1. This is good stuff Mr.P. The alligator clip and weight would be helpful for me to find the depth of bubbles in my spring pond a long cast away especially during the winter. I think there is an upwelling of spring water out there as often it looks like several dozen fish just sit there and feed for long minutes at a time. Absolutely maddening. This is a case where, if I could get a mostly level leader to them, they could be taken at a depth I usually find impossible with a floating line. But to get the thing out there to determine the depth. I'll think on that. I do use a full sink line and a fly that rides hook up inched in, and done well with this in other ponds, but not here for some reason.
    Food for thought. And thanks.

    Gregg

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  2. This comment has been removed by the author.

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  3. Gregg, email me and I'll explain how you can get an accurate depth of that spring using a "marker float system".

    JHMadert3@verizon.net

    I can't get an image of the rig to show in these comments.

    John

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  4. JM, would you be willing to post information here on how you use your "marker float system"? I am intrigued. Thanks.

    P

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  5. Mr. P … a “marker float system” is a fancy term for a heavy weight and (buoyant) float.
    It works this way: A stout spinning rod is usually employed. Modern braided line is better
    because it is more sensitive.

    The weight has a rather large ring attached to it. The line is run thru the ring and then secured to the float. When a cast is made the float is jammed up against the weight.

    Once the weight hits bottom, provide “slack” and the float rises to the surface. Then hold the rod tip low (knee-high) and to one side, the rod parallel to the shoreline. Get the line as tight as possible without pulling the float under. Mark the position of the tip by putting a small stick in the ground. Then pull the tip back (no reel cranking) directly away from the float.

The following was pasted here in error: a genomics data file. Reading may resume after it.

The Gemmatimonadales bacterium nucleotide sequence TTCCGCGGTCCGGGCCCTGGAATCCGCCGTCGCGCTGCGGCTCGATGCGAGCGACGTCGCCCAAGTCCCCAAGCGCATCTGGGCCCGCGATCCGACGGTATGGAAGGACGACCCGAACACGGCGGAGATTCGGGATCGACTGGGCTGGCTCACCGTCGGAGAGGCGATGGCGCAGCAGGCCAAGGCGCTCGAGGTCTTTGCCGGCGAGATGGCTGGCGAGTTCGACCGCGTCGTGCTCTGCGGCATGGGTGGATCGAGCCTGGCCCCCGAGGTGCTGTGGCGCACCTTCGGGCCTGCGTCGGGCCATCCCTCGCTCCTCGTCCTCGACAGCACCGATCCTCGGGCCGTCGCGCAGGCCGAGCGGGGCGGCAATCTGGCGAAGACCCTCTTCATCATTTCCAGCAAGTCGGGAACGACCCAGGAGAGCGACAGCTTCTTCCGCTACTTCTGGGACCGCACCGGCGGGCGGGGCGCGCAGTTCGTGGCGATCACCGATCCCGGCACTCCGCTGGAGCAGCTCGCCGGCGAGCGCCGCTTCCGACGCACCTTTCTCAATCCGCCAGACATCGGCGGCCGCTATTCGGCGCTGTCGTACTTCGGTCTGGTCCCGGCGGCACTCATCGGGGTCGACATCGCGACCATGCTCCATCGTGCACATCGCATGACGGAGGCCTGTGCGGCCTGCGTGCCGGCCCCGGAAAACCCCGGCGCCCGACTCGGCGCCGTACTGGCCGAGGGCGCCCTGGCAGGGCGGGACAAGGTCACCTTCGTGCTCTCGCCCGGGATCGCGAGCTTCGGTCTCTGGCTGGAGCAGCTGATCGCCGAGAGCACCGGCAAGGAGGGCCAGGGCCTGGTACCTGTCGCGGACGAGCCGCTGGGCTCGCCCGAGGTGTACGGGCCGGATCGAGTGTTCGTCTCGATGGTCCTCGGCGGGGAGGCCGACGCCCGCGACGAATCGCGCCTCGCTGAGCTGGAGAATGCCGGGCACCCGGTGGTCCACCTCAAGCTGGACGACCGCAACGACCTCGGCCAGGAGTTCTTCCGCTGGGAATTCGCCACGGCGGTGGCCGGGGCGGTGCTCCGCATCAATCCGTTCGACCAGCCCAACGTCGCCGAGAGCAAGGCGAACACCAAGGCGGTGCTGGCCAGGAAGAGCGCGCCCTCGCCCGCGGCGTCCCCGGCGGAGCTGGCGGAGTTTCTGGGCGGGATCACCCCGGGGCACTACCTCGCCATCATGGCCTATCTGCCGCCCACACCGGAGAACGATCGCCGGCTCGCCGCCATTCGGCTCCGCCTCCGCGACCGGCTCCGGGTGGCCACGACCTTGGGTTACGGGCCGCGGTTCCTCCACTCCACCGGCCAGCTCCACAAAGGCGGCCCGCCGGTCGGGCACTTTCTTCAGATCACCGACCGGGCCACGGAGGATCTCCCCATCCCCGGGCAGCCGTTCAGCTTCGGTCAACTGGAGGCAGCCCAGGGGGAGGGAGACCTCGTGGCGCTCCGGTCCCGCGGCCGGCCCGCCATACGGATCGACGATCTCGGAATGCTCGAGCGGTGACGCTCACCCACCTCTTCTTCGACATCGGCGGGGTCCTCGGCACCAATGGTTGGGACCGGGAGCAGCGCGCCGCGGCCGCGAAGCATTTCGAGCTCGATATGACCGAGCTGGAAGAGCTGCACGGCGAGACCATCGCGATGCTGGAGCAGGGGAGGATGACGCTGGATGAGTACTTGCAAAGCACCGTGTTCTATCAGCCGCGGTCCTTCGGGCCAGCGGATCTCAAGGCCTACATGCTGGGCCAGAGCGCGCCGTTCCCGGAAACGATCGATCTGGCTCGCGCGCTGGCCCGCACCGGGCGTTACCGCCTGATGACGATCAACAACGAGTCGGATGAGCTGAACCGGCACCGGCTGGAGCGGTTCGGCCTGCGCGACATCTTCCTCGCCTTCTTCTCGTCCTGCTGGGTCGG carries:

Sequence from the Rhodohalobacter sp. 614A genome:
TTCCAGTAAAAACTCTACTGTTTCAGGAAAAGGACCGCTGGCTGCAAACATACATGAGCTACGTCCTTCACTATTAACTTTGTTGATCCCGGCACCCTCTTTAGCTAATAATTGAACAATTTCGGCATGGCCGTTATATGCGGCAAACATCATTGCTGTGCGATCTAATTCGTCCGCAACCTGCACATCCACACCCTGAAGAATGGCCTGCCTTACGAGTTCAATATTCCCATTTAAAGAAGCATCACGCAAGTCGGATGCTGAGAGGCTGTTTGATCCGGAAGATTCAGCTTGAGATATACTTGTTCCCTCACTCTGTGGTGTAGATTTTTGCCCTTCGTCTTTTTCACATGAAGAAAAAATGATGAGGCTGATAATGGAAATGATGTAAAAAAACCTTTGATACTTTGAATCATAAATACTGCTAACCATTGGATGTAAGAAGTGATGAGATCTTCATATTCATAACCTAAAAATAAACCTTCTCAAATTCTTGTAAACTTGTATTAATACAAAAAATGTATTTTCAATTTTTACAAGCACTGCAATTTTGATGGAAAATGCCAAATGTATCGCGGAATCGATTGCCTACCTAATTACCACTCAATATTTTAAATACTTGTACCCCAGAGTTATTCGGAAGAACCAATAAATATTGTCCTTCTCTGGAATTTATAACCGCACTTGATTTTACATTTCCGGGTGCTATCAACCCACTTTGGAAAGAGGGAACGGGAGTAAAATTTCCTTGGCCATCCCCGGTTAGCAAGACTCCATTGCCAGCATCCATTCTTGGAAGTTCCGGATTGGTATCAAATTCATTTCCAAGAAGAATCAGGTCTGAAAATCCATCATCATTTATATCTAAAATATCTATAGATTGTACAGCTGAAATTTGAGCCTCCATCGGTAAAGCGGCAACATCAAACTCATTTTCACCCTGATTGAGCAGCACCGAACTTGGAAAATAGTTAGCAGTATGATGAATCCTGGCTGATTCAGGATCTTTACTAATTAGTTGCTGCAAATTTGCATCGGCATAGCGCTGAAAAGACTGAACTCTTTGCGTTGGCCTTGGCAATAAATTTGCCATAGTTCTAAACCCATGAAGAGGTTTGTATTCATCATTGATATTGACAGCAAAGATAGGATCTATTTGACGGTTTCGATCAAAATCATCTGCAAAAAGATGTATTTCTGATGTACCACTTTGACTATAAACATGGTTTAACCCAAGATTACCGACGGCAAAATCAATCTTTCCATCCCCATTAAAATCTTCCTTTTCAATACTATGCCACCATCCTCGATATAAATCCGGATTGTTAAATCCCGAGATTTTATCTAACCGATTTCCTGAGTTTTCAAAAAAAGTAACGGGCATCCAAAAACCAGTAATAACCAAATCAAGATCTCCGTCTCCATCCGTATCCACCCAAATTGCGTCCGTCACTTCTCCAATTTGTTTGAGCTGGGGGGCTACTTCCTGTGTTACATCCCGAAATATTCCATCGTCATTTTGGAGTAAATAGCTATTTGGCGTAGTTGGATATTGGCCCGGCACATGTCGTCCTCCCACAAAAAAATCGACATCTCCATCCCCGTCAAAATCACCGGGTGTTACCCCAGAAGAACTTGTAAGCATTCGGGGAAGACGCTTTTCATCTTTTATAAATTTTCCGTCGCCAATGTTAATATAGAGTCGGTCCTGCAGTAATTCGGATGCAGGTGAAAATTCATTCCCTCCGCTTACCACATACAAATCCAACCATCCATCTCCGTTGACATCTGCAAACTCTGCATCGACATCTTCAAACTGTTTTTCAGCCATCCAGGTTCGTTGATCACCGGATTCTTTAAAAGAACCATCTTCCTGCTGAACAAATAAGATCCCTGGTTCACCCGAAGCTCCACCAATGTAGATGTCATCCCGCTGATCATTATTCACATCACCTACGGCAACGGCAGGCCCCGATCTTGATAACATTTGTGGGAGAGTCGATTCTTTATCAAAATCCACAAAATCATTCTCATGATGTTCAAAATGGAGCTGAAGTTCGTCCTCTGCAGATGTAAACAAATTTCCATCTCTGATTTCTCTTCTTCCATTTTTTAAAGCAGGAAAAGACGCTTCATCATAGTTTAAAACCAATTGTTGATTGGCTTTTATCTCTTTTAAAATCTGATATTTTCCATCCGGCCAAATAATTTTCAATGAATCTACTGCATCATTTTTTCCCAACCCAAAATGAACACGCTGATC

The float will submerge and eventually hit the weight. Then mark the new position of the rod tip with another small stick in the ground.

    Now measure the distance between the two sticks and you have a rather accurate depth.

    Brits have been known to “marker” an entire lake this way … their own topo map. The heavy weight and braided line permit them to “feel” the bottom on the retrieve. They are able to tell if the bottom is sand, gravel, weedy, rocky, submerged wood structure, etc. Pretty
    accurate data for such a simplistic rig.

    You can down-scale the rig, of course. Getting the proper match of weight and float size is the key. If you do it right, you should be able to (example) position the indicator on the leader so that you have the egg/nymph hanging at the carp’s (eye-level) near the bottom.

    Seems to me that the egg-under-indicator concept could potentially extend the fly-carping
    season into the colder months for many of us.

    I did not intend to keep this from your other blog viewers … but wanted Gregg to know
    about it first. I will attempt to email you a “graphic drawing of a marker rig” so you can
    post. Hopefully the text will be large enough to read.

    Thanks !! John M. (but not Montana)

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  6. Hi all,

    Thanks to JM for helping with mu dilema, and Mr.P for his forum and encouragement. I'd planned a trip for this day and just returned home. JM, an egg under an indicator does extend the carp season, but you could not have proved that today. 15F when I began just after sunrise, above the freeze at noon and icy again when I left at dark. Never saw a carp, one splashed heavilly as they do, just saw it's giant ring. But, what to do? Almost no bubbles or other feeding signs to cast to so I prospected all those hours with a single egg under my foam at places that have provided fish in the past and any place that looked carpy. The trout loved the large egg but they were not my quarry. I did not have a spin outfit to prospect depths as I hadn't time to procure one. The spring pond was still warmer than the frozen over water I drove past, at 42F, but it had dropped from 49F last trip 9 days ago. I've still to catch a December carp, with knowing the depths and some willing fish I may still have a chance. Actually, years ago, they drained this place as much as they could to destroy emergent vegetation, a moronic thing to do. I hooked some heavy trout when they held over then, and tried when it was lowered, but not into carp then I can not for the life of me remember how far I was under the normal level.

    Thanks again, Gregg